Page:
Congratulations to all of you who have been accepted to law school. That is the first obstacle. The second one is succeeding in law school. The first semester of law school can be overwhelming. Everything seems to be written in Greek — or Latin, more appropriately. But, you can alleviate some of the anxiety by doing some homework before you start 1L classes.
Success in the first semester of law school is critical, and it can establish an important pattern for you. Success not only will give you confidence but it will set a high bar of achievement that you will want to continue in the following semesters. Law is a competitive profession, and distinguishing yourself in your course work during law school is a keystone to meeting the competition head on.
Here are some suggestions on some sources that will help to prepare you from Day One of law school. The sources presented in this Above The Law article are from Law School Toolbox where my friend Alison Monahan and her partner Lee Burgess provide great advice for law students.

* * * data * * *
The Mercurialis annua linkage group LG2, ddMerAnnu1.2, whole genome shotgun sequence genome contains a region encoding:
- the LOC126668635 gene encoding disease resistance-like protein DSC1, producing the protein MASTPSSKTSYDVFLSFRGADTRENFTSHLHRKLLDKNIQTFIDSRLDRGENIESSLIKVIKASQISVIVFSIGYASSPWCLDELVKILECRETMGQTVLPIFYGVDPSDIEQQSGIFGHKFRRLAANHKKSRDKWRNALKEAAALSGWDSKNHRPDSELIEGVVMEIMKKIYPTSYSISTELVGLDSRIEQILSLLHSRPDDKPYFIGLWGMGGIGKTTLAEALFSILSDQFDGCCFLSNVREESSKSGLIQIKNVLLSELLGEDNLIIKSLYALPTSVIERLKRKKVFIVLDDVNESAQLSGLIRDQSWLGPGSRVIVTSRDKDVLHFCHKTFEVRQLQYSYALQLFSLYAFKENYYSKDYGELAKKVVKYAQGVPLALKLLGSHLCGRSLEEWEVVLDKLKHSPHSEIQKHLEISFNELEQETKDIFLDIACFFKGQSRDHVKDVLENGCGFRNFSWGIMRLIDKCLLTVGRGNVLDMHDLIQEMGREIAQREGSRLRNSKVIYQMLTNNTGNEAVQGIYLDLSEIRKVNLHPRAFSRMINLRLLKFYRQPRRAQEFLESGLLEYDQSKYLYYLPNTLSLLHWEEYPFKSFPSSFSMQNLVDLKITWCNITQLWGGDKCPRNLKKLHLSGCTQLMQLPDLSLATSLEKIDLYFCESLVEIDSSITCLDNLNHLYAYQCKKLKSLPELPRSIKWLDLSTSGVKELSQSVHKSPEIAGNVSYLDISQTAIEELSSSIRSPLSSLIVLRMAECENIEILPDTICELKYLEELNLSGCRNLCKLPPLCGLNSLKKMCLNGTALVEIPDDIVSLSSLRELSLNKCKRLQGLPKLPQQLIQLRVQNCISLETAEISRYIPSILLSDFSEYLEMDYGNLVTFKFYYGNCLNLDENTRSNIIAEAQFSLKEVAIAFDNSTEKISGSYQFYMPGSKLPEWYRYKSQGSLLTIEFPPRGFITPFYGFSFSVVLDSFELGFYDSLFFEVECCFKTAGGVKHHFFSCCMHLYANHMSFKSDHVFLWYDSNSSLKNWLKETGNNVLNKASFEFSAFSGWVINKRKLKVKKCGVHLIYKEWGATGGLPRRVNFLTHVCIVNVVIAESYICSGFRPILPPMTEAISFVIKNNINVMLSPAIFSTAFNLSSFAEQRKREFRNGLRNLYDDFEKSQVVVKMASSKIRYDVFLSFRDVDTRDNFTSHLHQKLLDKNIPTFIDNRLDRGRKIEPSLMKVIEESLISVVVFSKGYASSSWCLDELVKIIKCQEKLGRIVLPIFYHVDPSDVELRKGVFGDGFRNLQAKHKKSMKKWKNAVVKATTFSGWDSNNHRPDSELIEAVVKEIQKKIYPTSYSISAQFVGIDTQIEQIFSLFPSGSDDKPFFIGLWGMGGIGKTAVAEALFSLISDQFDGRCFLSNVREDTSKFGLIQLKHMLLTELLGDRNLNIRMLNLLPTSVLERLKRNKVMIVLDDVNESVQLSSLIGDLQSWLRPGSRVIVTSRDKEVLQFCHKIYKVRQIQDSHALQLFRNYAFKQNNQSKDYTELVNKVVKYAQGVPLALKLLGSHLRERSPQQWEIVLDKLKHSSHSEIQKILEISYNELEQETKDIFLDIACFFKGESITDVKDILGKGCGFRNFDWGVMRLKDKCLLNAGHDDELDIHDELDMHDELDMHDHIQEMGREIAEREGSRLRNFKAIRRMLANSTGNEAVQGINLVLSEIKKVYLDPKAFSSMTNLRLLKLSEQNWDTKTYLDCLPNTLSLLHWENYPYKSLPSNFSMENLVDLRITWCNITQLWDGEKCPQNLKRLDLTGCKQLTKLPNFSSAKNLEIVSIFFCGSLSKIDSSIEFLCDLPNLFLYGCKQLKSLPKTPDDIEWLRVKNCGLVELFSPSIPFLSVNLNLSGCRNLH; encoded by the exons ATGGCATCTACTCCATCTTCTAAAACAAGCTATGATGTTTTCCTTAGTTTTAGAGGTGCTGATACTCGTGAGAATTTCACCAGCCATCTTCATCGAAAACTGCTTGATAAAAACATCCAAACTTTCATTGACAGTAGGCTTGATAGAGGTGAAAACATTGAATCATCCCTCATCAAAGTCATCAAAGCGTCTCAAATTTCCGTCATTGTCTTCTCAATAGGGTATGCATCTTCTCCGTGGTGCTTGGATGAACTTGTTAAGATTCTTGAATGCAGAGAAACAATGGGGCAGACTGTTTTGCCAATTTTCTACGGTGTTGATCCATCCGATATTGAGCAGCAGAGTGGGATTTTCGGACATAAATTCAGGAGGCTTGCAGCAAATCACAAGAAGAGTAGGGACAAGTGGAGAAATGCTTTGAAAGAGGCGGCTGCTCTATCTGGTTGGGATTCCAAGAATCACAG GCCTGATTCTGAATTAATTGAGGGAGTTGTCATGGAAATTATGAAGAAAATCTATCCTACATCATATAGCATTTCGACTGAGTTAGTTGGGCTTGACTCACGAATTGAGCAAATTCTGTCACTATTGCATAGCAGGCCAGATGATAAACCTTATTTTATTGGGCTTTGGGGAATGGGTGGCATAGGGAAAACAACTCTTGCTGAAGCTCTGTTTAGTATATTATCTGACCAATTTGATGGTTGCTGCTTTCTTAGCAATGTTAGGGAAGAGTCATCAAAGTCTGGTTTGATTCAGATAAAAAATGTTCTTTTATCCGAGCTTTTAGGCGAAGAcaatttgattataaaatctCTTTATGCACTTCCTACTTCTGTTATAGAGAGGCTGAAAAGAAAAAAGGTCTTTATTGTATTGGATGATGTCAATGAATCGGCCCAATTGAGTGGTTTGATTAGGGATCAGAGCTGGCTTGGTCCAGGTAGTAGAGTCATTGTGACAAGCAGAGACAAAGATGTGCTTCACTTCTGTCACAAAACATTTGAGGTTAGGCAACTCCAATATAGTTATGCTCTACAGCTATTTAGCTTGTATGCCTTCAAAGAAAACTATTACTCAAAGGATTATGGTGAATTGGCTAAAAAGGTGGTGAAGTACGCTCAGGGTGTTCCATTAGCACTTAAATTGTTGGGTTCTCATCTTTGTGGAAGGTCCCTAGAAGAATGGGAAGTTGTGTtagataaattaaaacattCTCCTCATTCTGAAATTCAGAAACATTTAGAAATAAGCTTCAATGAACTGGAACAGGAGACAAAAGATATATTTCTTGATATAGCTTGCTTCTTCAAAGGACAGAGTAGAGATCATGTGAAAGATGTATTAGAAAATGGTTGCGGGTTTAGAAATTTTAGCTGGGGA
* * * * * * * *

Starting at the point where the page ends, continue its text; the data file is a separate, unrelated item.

I also recommend the following sources from my publisher, Wolters Kluwer/Aspen Publishers. WK/ Aspen has been in the business of publishing assist materials for law students for a long time, and here are a few of their most popular products:
Open Book: Succeeding on Exams From the First Day of Law School by Barry Friedman, John C. P. Goldberg;
What Every Law Student Really Needs to Know: An Introduction to the Study of Law by Tracey E. George, Suzanna Sherry; and
Whose Monet? An Introduction to the American Legal System by John Humbach.
Check out these sources and dive into a few of them. It will be time well spent. Then, put the books aside and have some fun. All work and no play is not a winning formula!